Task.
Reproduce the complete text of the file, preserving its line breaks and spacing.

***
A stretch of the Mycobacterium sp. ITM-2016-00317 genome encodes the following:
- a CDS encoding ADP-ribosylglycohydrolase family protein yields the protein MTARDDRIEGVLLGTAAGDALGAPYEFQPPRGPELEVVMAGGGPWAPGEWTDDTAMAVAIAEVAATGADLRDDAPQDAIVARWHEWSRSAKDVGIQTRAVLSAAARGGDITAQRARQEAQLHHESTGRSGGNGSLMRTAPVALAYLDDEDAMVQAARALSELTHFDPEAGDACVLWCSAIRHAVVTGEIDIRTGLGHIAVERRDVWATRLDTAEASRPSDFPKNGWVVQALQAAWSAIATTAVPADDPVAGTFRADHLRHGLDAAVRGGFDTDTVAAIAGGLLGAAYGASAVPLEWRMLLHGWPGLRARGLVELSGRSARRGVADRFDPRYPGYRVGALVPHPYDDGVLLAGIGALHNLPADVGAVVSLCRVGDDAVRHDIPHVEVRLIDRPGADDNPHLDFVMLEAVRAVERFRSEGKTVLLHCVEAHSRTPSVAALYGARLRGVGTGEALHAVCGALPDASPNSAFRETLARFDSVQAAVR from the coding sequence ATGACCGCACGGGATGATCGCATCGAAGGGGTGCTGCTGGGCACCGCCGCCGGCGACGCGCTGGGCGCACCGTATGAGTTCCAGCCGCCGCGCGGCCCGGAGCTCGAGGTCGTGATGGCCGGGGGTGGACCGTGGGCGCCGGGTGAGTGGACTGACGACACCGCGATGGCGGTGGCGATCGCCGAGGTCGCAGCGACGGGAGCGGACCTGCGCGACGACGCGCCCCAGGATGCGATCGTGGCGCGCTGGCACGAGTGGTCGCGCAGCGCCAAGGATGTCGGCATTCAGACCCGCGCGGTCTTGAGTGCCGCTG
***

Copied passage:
A stretch of the Mycobacterium sp. ITM-2016-00317 genome encodes the following:
- a CDS encoding ADP-ribosylglycohydrolase family protein yields the protein MTARDDRIEGVLLGTAAGDALGAPYEFQPPRGPELEVVMAGGGPWAPGEWTDDTAMAVAIAEVAATGADLRDDAPQDAIVARWHEWSRSAKDVGIQTRAVLSAAARGGDITAQRARQEAQLHHESTGRSGGNGSLMRTAPVALAYLDDEDAMVQAARALSELTHFDPEAGDACVLWCSAIRHAVVTGEIDIRTGLGHIAVERRDVWATRLDTAEASRPSDFPKNGWVVQALQAAWSAIATTAVPADDPVAGTFRADHLRHGLDAAVRGGFDTDTVAAIAGGLLGAAYGASAVPLEWRMLLHGWPGLRARGLVELSGRSARRGVADRFDPRYPGYRVGALVPHPYDDGVLLAGIGALHNLPADVGAVVSLCRVGDDAVRHDIPHVEVRLIDRPGADDNPHLDFVMLEAVRAVERFRSEGKTVLLHCVEAHSRTPSVAALYGARLRGVGTGEALHAVCGALPDASPNSAFRETLARFDSVQAAVR from the coding sequence ATGACCGCACGGGATGATCGCATCGAAGGGGTGCTGCTGGGCACCGCCGCCGGCGACGCGCTGGGCGCACCGTATGAGTTCCAGCCGCCGCGCGGCCCGGAGCTCGAGGTCGTGATGGCCGGGGGTGGACCGTGGGCGCCGGGTGAGTGGACTGACGACACCGCGATGGCGGTGGCGATCGCCGAGGTCGCAGCGACGGGAGCGGACCTGCGCGACGACGCGCCCCAGGATGCGATCGTGGCGCGCTGGCACGAGTGGTCGCGCAGCGCCAAGGATGTCGGCATTCAGACCCGCGCGGTCTTGAGTGCCGCTG